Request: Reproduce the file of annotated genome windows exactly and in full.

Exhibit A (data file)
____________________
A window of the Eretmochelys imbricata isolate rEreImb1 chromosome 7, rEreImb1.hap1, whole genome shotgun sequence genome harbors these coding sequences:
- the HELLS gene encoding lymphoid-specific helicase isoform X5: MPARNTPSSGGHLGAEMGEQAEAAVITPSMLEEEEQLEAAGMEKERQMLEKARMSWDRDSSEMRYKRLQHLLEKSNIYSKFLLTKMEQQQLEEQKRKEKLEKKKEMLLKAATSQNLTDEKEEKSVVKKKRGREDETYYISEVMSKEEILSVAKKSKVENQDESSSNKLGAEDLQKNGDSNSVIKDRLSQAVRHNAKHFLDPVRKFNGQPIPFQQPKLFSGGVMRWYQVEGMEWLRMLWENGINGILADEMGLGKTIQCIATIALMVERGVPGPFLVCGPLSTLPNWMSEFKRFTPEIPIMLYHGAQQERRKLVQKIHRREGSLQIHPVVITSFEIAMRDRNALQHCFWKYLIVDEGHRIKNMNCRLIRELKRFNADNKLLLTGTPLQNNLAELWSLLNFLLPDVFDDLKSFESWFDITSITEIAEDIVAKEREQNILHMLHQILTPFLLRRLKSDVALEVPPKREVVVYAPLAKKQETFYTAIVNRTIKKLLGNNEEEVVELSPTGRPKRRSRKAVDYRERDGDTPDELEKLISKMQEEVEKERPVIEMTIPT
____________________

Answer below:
A window of the Eretmochelys imbricata isolate rEreImb1 chromosome 7, rEreImb1.hap1, whole genome shotgun sequence genome harbors these coding sequences:
- the HELLS gene encoding lymphoid-specific helicase isoform X5: MPARNTPSSGGHLGAEMGEQAEAAVITPSMLEEEEQLEAAGMEKERQMLEKARMSWDRDSSEMRYKRLQHLLEKSNIYSKFLLTKMEQQQLEEQKRKEKLEKKKEMLLKAATSQNLTDEKEEKSVVKKKRGREDETYYISEVMSKEEILSVAKKSKVENQDESSSNKLGAEDLQKNGDSNSVIKDRLSQAVRHNAKHFLDPVRKFNGQPIPFQQPKLFSGGVMRWYQVEGMEWLRMLWENGINGILADEMGLGKTIQCIATIALMVERGVPGPFLVCGPLSTLPNWMSEFKRFTPEIPIMLYHGAQQERRKLVQKIHRREGSLQIHPVVITSFEIAMRDRNALQHCFWKYLIVDEGHRIKNMNCRLIRELKRFNADNKLLLTGTPLQNNLAELWSLLNFLLPDVFDDLKSFESWFDITSITEIAEDIVAKEREQNILHMLHQILTPFLLRRLKSDVALEVPPKREVVVYAPLAKKQETFYTAIVNRTIKKLLGNNEEEVVELSPTGRPKRRSRKAVDYRERDGDTPDELEKLISKMQEEVEKERPVIEMTIPT